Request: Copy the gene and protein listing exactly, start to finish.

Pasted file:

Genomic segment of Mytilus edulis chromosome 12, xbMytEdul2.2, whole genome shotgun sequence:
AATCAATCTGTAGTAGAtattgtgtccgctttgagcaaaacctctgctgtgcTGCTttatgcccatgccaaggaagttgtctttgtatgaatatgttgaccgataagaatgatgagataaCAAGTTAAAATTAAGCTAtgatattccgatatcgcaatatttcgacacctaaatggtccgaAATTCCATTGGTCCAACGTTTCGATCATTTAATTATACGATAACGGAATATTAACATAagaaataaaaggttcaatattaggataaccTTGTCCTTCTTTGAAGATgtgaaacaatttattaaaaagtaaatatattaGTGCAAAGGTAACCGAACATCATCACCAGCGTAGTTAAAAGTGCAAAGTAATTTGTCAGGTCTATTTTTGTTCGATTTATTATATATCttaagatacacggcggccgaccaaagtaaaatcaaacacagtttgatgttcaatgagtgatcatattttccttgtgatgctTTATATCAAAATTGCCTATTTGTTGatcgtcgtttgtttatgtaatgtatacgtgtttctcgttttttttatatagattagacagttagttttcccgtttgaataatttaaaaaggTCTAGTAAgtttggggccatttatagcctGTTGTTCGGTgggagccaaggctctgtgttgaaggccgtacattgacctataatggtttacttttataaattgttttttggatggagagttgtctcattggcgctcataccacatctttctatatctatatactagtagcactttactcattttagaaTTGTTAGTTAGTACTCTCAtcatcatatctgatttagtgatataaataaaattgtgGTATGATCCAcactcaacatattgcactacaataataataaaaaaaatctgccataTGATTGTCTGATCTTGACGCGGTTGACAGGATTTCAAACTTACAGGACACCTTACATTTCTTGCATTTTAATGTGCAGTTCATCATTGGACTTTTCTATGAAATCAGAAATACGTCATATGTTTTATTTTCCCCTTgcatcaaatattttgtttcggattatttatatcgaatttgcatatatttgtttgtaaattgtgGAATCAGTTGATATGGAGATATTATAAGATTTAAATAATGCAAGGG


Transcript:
Genomic segment of Mytilus edulis chromosome 12, xbMytEdul2.2, whole genome shotgun sequence:
AATCAATCTGTAGTAGAtattgtgtccgctttgagcaaaacctctgctgtgcTGCTttatgcccatgccaaggaagttgtctttgtatgaatatgttgaccgataagaatgatgagataaCAAGTTAAAATTAAGCTAtgatattccgatatcgcaatatttcgacacctaaatggtccgaAATTCCATTGGTCCAACGTTTCGATCATTTAATTATACGATAACGGAATATTAACATAagaaataaaaggttcaatattaggataaccTTGTCCTTCTTTGAAGATgtgaaacaatttattaaaaagtaaatatattaGTGCAAAGGTAACCGAACATCATCACCAGCGTAGTTAAAAGTGCAAAGTAATTTGTCAGGTCTATTTTTGTTCGATTTATTATATATCttaagatacacggcggccgaccaaagtaaaatcaaacacagtttgatgttcaatgagtgatcatattttccttgtgatgctTTATATCAAAATTGCCTATTTGTTGatcgtcgtttgtttatgtaatgtatacgtgtttctcgttttttttatatagattagacagttagttttcccgtttgaataatttaaaaaggTCTAGTAAgtttggggccatttatagcctGTTGTTCGGTgggagccaaggctctgtgttgaaggccgtacattgacctataatggtttacttttataaattgttttttggatggagagttgtctcattggcgctcataccacatctttctatatctatatactagtagcactttactcattttagaaTTGTTAGTTAGTACTCTCAtcatcatatctgatttagtgatataaataaaattgtgGTATGATCCAcactcaacatattgcactacaataataataaaaaaaatctgccataTGATTGTCTGATCTTGACGCGGTTGACAGGATTTCAAACTTACAGGACACCTTACATTTCTTGCATTTTAATGTGCAGTTCATCATTGGACTTTTCTATGAAATCAGAAATACGTCATATGTTTTATTTTCCCCTTgcatcaaatattttgtttcggattatttatatcgaatttgcatatatttgtttgtaaattgtgGAATCAGTTGATATGGAGATATTATAAGATTTAAATAATGCAAGGG